The choice of a theatre in the Western Infirmary for Glasgow University education faculty's inaugural conference (TESS last week) was very appropriate. And not only because education minister Sam Galbraith was returning to the alma mater where he trained as a neuro-surgeon.
The theatre may have been for lecturing rather than operating. But you would never have guessed it as another doctor, Walter Humes of the university's department of educational studies, dissected the education body politic and its "leadership class". Wielding a hatchet rather than a scalpel, Humes castigated the "high degree of orthodoxy" and "manipulation of discourse" which pass for policy making. He saw an Orwellian use of language producing a "low trust, tight control regime" in which a "cynical and demoralised teaching force" is swamped under vast amounts of documentation.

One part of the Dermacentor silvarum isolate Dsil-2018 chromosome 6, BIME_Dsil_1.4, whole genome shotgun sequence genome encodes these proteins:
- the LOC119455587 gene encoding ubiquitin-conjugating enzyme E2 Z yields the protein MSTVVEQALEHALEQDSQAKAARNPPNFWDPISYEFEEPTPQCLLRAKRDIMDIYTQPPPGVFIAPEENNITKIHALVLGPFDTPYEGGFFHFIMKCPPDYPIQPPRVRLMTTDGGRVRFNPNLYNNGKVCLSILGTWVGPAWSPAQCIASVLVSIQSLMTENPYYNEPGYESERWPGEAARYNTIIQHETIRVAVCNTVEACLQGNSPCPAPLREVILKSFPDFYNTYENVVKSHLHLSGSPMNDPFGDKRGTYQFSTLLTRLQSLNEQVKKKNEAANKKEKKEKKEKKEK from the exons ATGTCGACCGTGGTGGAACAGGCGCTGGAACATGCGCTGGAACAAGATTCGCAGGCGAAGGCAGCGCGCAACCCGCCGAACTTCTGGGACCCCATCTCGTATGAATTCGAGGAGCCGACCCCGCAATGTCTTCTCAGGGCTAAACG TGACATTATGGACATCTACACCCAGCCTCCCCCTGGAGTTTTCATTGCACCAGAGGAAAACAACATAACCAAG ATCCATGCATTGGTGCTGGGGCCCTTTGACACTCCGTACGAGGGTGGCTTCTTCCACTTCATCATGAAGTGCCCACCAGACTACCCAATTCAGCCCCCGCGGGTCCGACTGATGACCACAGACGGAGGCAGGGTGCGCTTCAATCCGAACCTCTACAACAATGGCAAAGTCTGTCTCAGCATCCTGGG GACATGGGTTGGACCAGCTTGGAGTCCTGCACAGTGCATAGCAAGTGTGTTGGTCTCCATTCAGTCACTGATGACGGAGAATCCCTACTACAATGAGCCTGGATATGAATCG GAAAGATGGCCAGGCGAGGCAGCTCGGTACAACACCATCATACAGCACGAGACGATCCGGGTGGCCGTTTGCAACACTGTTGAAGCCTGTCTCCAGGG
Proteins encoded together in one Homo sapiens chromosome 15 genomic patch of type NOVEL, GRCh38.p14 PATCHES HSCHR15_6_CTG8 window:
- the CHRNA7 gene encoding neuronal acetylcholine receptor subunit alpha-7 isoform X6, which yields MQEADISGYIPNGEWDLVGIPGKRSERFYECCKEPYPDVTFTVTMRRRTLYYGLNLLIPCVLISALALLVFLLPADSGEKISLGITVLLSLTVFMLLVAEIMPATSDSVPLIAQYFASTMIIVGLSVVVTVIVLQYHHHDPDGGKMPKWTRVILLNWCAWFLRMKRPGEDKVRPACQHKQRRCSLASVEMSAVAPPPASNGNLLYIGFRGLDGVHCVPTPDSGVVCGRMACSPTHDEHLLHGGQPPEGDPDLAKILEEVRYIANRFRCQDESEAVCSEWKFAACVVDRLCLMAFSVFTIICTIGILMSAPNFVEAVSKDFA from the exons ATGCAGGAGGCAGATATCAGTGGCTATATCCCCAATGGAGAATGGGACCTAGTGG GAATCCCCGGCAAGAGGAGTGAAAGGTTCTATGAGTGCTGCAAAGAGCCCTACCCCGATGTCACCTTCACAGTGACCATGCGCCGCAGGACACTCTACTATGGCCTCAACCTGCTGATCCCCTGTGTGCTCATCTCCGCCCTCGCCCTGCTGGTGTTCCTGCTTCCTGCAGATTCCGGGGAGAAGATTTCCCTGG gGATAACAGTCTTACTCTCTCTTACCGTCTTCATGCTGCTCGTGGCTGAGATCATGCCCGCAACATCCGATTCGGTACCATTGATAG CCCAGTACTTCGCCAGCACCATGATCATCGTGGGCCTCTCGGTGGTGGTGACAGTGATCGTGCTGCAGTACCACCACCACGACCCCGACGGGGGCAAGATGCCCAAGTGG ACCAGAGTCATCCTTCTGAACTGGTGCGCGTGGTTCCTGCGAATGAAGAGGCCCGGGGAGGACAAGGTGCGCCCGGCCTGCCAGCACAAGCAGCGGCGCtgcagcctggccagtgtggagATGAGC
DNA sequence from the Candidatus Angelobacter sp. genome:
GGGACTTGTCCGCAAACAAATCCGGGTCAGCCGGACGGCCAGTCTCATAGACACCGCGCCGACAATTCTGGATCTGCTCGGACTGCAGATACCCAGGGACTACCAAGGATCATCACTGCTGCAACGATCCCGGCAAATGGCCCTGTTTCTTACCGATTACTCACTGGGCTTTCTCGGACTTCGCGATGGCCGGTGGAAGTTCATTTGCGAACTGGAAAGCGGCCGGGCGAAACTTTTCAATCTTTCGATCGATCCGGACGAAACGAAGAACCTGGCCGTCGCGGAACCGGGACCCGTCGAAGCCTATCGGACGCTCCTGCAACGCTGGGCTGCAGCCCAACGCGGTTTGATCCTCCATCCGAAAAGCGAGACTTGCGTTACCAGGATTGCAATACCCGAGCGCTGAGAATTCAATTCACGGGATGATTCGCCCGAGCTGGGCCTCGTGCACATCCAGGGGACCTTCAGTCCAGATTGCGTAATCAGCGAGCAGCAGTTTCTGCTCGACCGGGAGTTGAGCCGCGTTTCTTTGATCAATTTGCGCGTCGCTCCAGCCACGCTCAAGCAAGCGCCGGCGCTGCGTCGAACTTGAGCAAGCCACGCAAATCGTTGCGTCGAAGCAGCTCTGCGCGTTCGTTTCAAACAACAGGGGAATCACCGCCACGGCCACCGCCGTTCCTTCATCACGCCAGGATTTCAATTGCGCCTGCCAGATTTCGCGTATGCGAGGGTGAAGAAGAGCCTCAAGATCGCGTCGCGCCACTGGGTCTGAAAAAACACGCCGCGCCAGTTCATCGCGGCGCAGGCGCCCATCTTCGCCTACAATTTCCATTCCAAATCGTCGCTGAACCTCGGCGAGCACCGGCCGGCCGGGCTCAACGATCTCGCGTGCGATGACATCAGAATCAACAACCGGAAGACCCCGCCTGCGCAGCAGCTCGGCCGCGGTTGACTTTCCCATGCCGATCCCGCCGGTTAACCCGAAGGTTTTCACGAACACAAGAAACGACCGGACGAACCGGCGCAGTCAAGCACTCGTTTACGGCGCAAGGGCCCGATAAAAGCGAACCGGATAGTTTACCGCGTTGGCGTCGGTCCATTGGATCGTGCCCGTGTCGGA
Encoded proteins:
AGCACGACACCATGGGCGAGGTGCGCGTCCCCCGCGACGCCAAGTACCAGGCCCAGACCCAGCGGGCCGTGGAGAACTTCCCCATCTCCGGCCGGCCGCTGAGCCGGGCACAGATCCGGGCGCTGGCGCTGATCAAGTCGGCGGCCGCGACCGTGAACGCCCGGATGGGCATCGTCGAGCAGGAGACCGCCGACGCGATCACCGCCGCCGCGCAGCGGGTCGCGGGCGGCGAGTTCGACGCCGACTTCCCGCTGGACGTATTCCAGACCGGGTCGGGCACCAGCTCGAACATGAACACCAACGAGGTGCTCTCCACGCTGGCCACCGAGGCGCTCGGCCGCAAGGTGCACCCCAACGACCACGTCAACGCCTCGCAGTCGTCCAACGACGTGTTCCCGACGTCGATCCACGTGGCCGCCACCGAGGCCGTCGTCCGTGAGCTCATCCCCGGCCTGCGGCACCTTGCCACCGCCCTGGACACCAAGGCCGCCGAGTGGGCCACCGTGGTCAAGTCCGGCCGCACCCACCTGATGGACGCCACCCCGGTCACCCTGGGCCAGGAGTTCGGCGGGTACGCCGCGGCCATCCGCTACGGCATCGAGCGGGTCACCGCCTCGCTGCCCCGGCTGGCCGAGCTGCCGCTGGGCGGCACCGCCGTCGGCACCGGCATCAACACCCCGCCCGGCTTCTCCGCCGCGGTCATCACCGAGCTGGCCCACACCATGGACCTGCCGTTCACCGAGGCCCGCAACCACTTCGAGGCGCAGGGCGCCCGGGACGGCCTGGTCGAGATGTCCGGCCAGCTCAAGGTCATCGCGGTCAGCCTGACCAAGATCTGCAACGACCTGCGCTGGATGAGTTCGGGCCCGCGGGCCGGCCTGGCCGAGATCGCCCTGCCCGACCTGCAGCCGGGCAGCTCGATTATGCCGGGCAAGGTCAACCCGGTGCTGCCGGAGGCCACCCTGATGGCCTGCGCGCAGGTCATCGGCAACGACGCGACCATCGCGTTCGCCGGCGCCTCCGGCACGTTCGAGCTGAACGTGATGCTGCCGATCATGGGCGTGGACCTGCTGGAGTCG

Humes did not spare his fellow academics either. They were endowed with a "wimpishness gene" and lacked "intellectual courage". As for MSPs, the doctor's diagnosis was that they had little room for "discourse manoeuvre".
His boss Bart McGettrick, the University's dean of education and a member of the leadership class if ever there was one, was forced to do some staff appraisal in reply. He chose the opaque route. Humes' contribution was "reflective", the dean pronounced - a bit like calling Operation Barbarossa a day trip to the steppe.